Many drug users end up in prison; some go to prison repeatedly, usually for crimes committed to feed their habit. Hence any drug policy must address the situation of drug users in prison.The scale of the challenge is indicated by studies showing the extent to which people in prison have had a history of using illegal drugs:
A national study, published in 2000, of a representative sample of prisoners found that 52 per cent had used heroin.14
Another study, carried out in 2003, of five different groups of prisoners found that a very high percentage in all groups had experience of illicit drug use – for example, 56 per cent of a sample of all males committed to prison in 2003 were current drug users and 48 per cent of females committed in 2003 had a current drug dependence problem.15
In 2009, more than 28,000 voluntary tests were carried out in Ireland’s fourteen prisons to monitor drug use and responses to treatment among prisoners. The percentage testing positive varied between different prisons but overall, and excluding methadone, ‘between one-tenth and two-fifths of those screened tested positive for at least one drug’.16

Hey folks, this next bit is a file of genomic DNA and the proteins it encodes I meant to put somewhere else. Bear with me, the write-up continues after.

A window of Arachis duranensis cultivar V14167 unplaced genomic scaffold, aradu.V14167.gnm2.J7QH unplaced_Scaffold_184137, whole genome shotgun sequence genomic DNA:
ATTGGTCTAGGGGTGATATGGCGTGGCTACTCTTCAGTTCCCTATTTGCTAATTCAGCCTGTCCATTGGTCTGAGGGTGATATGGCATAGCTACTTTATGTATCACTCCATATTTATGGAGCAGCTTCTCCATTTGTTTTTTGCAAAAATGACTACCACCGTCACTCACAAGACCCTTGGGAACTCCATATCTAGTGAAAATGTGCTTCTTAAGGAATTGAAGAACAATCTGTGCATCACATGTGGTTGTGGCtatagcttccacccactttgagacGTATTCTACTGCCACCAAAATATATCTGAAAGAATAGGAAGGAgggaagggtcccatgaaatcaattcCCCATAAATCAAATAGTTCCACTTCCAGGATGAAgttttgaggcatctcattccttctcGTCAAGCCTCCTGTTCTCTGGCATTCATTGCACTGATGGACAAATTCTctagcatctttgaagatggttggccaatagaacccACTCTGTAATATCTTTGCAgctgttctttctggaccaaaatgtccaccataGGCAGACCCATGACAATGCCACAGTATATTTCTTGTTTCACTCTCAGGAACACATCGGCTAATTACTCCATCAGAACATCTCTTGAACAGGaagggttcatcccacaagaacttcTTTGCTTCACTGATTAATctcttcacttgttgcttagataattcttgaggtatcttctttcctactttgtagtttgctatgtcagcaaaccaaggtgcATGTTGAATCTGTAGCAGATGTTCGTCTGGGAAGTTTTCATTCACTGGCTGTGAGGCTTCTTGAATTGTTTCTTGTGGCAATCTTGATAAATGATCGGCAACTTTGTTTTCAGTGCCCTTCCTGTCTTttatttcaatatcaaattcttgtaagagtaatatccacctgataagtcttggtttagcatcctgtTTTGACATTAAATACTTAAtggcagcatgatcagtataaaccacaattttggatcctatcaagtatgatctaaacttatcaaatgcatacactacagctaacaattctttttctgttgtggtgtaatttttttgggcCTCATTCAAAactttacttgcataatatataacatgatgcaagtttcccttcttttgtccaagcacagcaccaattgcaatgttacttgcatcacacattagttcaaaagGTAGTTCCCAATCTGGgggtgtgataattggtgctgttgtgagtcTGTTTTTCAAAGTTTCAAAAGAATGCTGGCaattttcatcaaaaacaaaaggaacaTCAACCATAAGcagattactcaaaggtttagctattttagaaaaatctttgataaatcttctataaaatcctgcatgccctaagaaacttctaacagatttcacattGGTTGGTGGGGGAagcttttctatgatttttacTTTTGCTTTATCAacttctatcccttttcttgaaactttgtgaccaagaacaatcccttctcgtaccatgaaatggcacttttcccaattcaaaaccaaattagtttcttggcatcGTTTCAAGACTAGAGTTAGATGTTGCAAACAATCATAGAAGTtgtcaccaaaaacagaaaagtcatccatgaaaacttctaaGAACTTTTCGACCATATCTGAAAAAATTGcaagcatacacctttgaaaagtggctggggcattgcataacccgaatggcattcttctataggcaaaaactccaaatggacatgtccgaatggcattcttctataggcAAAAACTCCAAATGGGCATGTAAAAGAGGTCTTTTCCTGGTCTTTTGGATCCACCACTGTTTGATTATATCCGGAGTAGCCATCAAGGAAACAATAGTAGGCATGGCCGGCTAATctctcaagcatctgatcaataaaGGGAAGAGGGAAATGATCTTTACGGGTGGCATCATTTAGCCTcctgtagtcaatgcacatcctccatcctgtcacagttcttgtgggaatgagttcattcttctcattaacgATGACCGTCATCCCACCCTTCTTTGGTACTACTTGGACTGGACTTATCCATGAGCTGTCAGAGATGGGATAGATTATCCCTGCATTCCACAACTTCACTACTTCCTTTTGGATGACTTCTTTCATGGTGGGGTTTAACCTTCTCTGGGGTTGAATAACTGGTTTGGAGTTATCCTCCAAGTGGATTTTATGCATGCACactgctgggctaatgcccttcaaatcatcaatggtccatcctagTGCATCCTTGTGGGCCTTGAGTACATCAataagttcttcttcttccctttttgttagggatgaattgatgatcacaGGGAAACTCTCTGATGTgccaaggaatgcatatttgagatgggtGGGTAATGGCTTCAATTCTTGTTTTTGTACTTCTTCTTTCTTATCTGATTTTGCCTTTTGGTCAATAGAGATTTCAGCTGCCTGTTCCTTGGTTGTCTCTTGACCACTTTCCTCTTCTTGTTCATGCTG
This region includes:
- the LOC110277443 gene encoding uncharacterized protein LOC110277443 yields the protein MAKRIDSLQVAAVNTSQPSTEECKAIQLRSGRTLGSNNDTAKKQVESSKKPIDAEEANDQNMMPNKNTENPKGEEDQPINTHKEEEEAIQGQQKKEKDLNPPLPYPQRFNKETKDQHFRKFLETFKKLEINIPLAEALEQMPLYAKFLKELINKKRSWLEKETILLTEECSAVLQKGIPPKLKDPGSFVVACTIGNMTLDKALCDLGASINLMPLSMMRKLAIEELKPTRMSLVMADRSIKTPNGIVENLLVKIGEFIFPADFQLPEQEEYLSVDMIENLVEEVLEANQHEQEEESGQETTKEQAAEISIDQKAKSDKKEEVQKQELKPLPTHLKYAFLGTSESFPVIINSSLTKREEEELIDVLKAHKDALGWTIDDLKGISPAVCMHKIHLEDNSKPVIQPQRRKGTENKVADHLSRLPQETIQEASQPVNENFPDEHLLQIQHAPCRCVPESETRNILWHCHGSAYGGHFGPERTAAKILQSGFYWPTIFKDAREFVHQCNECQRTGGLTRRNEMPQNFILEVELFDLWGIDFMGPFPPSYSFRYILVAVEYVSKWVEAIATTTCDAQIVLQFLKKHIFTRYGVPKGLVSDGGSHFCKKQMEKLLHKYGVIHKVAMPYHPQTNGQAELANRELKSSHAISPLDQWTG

Despite the efforts of the Irish Prison Service to stem the flow of drugs into prison, many drug users continue to use drugs during the time they are imprisoned. Even more alarming is the fact that some people use drugs for the first time while they are in prison. One factor in this is that because of overcrowding, non-drug users often have to share a cell with others who are using heroin. Over the past decade or so, at least forty people have told me that they had never touched drugs before being imprisoned but had emerged from prison as heroin addicts. Imprisoning non-drug users in such an environment is a disaster, not just for them but for the whole of society. The ready availability of drugs outside of Ireland’s main cities may be explained, in some instances, by the fact that non-drug using people from an area have been committed to prison for a relatively minor crime but, while there, have developed a drug habit, which on release they maintain by selling drugs in their home town.